Food waste is a topic that does not get nearly enough attention in the US. Food waste is defined as “food that is of good quality and fit for human consumption but that does not get consumed because it is discarded”. A 2009 study puts the estimated food waste across the globe at 32%. Based on what I see on a daily basis in the US, I would bet our number is much higher.
In the local sustainability marketplace this is topic is discussed more frequently. We have two issues: How do we prevent food waste? Once we have it, what do we do with it?
Preventing Food Waste
One prevention we must look more deeply to discover useful answers. We look at our own day to day environment. For example, a local industry event. Personally I attend somewhere between 3-6 per month – there are appetizers, drinks, finger foods. Most event organizers are loathe to run out, so we tend to over order a little. What happens to the leftover food? Does it get donated to a local shelter, get composted or just go in the trash? I often ask the caterers and mixed results that often include “I have no idea”. Many industries that deal with larger volumes of food service are changing their methods to help prevent food waste. For example, some local hospitals have changed their systems to allow inpatients to custom order their meals from a given selection – studies show that giving a choice results in about 30% less food waste. Some local schools are following suit and allowing the student body to order in advance customizable menus. Can you imagine the waste reduction just in the hospitals and schools in San Diego alone?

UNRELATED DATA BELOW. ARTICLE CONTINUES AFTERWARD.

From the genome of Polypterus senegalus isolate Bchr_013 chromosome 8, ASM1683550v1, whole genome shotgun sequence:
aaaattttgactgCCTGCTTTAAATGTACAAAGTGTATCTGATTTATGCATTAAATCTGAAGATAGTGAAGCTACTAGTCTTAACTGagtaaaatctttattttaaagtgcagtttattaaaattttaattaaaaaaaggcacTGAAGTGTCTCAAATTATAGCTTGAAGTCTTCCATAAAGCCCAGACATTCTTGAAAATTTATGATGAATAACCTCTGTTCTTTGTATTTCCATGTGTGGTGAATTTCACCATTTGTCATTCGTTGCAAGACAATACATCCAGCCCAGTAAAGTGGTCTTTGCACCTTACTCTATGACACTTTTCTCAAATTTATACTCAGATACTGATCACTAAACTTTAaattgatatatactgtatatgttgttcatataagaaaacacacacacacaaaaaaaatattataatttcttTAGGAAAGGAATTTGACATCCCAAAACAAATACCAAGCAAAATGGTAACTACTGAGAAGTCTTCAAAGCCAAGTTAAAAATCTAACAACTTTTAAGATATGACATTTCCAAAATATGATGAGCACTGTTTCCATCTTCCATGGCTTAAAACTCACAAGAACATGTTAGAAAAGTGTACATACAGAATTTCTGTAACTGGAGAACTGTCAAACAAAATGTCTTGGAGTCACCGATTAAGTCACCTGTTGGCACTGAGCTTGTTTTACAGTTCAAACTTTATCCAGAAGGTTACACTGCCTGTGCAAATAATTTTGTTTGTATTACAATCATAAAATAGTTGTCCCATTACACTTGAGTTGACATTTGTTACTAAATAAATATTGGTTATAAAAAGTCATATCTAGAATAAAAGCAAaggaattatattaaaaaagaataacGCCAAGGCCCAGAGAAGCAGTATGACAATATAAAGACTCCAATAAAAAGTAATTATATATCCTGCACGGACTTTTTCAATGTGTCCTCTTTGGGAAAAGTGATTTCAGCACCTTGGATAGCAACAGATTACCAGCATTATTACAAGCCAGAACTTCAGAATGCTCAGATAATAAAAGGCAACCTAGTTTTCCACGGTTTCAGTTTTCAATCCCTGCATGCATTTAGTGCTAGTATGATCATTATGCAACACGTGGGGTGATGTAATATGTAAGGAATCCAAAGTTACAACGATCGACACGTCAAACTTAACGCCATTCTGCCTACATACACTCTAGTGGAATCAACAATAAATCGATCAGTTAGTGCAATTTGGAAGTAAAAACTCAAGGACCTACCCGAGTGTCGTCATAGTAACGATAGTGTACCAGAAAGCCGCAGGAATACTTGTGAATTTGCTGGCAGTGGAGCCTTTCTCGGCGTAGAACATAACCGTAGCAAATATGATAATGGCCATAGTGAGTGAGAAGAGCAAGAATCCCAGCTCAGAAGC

Diverting Food Waste
We have reduced food waste but we still have some. What do we do with it? The City of San Diego has a commercial food composting program at the Miramar Greenery. All that is required is separate containers to put the food waste in, some signage, and some additional training for your staff. See the City’s website for more information http://www.sandiego.gov/environmental-services/miramar/greenery/foodwaste/index.shtml
Some big names in San Diego are already participating – Sea World, Point Loma Nazarene University, MCRD, UCSD, SDG&E, Qualcomm, Sharp Hospital, and the Bayfront Hilton to name a few. See the listing herehttp://www.sandiego.gov/environmental-services/miramar/greenery/foodwaste/foodwasteparticipants.shtml
A big shout out to everyone participating! I am proud to report that some of the schools I have worked with recently have started on campus composting programs that are incorporated into the curriculum to teach and mold the next generation. Students not only learn to be stewards of their environment, but learn about nature, gain composting skills, and use the compost to maintain their school gardens.
What’s next in California?
In 2014, AB1826 was signed in California. This bill requires businesses to recycle their organic waste starting April 1, 2016. The goal of this bill to divert some of the 30 million tons of organic waste from the landfills – it is estimated that more than 30% of this waste is organic,and therefore could be composted or broken down through anaerobic digestion.
What can I do?
The websites above provide some information you can use to get your business on a food waste recycling program. You can also do your own at home using open or closed bin composting, or vermicomposting (composting with worms). Done properly (which is not difficult or time consuming) these methods are very effective and will reduce the trash and recycling needs substantially.
Here is a great article from Green Biz about food waste reduction across the globe, and what some big names are doing to help. What will you do?